Poetry Allusions of W. B. Yeats and T.S. Eliot
There are many strategies in which a writer can convey his message to his readers. One is allusion, a literary device that lets the readers have a mental image of what the writer is trying to express in his article. The dictionary defines it as an “indirect reference or citation” to a person, place or something that is presumed to be known already by the reader.
Others classify it as an indirect mention of something that the writer may intentionally or unintentionally do so. It is up to the reader to see and grasp the necessary connection. Autobiography of the Authors
Perhaps two of the most known writers who use allusion are William Butler Yeats and Thomas Stearns Eliot. William Butler Yeats, a renowned Irish poet and dramatist started his career as early as seventeen. He was also a painter but chose to focus more on writing. The Isle of Statues, the Wandering of Oisin, and The Wind among the Reeds were among his famous works, to name a few. Critic Michael Valdez Moses described his works as “those of radical nationalist, classical liberal, reactionary conservative, and millenarian nihilist” (Inc Wikimedia Foundation). T. S. Eliot, born in St.
Louis, Missouri in the year 1888 came from an elite family having him enrolled in one of the most prestigious schools in the community – Harvard. He also had the resembling enthusiasm for travelling, which is taken to fact that his works catered different settings and race. He also had the passion for theater making him a director in an English firm in the year 1965 and had been merited by King George VI as a form of appreciation for his fine works. His collection of poems exerted profound influences on his contemporaries in the arts which also staged on international readers as well.
Analysis on Allusion The essence of allusion is its ability on making readers read and at the same time comprehends what they are reading. This literary device which is used in prose and poetry help in visualizing a mental picture by playing with words alluded. The fragile fact in the usage of such is the level of expectation evoked by the allusion. The style is like “counting chickens with eggs”. In general, the utilization of allusions by a novelist shows an anticipation that the bookworm is proverbial with the allusion made, otherwise the effect is nowhere to be found in the tentacles of the purpose.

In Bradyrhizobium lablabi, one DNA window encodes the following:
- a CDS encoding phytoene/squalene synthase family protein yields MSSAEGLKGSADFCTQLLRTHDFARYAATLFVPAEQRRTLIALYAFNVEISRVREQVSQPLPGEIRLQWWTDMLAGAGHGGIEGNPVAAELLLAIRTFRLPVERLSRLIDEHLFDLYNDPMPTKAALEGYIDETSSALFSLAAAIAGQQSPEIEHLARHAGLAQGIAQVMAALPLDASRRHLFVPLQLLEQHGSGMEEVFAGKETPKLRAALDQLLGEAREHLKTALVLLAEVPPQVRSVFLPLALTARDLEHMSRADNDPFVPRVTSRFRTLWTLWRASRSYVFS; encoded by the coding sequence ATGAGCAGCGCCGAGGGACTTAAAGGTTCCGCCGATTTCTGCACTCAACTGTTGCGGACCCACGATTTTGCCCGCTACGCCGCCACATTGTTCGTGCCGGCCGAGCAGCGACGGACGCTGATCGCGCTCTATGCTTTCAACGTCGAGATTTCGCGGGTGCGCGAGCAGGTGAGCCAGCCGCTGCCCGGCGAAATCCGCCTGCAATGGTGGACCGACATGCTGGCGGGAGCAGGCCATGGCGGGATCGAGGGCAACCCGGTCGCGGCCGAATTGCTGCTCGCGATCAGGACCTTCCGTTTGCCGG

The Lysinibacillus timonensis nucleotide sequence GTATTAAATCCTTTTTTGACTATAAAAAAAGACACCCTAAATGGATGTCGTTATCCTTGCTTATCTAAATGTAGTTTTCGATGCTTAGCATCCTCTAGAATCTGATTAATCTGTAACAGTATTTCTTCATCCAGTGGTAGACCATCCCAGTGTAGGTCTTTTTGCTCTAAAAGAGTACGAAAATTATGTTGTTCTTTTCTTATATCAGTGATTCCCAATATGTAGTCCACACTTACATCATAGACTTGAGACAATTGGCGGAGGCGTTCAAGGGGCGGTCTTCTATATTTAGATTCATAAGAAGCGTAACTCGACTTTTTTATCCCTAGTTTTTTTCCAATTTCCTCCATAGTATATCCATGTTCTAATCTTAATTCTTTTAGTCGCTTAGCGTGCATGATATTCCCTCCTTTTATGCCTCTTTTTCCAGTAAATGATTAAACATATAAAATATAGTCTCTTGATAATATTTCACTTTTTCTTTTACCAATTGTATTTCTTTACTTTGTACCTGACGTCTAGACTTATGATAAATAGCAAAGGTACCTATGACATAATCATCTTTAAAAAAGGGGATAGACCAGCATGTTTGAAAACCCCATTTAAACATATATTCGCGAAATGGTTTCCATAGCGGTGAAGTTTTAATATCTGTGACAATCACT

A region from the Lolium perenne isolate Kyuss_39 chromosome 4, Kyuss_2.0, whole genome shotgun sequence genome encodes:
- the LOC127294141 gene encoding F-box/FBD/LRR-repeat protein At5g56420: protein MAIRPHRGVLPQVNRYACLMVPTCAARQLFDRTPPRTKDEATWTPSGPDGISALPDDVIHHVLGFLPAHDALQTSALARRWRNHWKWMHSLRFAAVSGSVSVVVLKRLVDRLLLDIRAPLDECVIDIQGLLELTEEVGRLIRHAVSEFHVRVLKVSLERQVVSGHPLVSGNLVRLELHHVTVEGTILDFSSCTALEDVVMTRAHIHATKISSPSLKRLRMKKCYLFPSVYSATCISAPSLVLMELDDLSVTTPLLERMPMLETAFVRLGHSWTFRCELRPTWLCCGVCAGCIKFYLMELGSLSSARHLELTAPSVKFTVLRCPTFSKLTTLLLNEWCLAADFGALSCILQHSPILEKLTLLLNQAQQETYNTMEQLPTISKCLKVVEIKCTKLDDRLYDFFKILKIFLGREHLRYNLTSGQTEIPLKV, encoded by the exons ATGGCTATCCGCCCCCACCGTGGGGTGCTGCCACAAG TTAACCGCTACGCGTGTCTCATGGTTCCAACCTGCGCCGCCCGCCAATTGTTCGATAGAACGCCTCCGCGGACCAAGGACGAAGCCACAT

On William Butler Yeats Works Yeats’ breathtaking ranges in poetry encompasses the entire arc of his career from writing pieces of myths and legends and lingering passionate meditations on demands set forth by the contemporary society for purposes which indulges the art of love, heroism, nature and a whole sense of unpredictable somber and angry poems which stages the flames of war and a whole lot more of uprising circumstances. His so-called “religious” pieces gave not only a slight impact on readers, but it made people internalize each and every line of his poems.
It was believed that the purpose of his works is to send subliminal messages to the society. He is a man armed with romanticism which is considered moribund in modern literature. His skill of captivating hearts of readers with his ability to revive legends by placing it into lyrics gave him a towering height of success and respect which is up to date appreciated by literature fanatics. On T. S. Eliot’s Works Unlike Yeats who received mostly admiration on his works, Eliot on the other hand had a lot of criticisms regarding his works.
Some said his works were “not being poetry at all” and that they were just replica of other authors’ creations (Inc. Wikimedia Foundation). Nevertheless, these were not barriers for Eliot to be awarded with a Nobel Prize for Literature, just like Yeats, whom he actually influenced. Among his greatest works were The Waste Land, Ash Wednesday, and Four Quartet which gave him a breakthrough in the limelight and a tank of deliberate criticisms at that. Given the fact that his works were often questioned, he remained steadfast upon his works and continued writing epics, tragedies, culture and religion.
His enthusiasm on “Metaphysics”, which triggered the rationality of the reading public were ironically given ample respect. He was described as a writer dancing shallow waters, and enables one to judge his works either positively or negatively. It was between: love him, or hate him. Conclusion A writer’s style may differ in form and style. In the amorous field of literature, it is expected that readers may either internalize it as rather discouraging, inspirational or motivational.
In the case of Eliot and Yeats, it is then taken to assumption that the style of readers in expressing their ideas or desires in the field of writing is influenced by three factors: environment, family and experiences. The contradictory opinions of readers are taken only for the purpose of sharing and reference. The dominance of allusions in both the authors’ masterpieces perhaps is a way of establishing an exotic sense of trademark. The targets of their collection of literary works are the advanced booklovers, where their “allusions are counted with argumentative but sentimental appreciation”.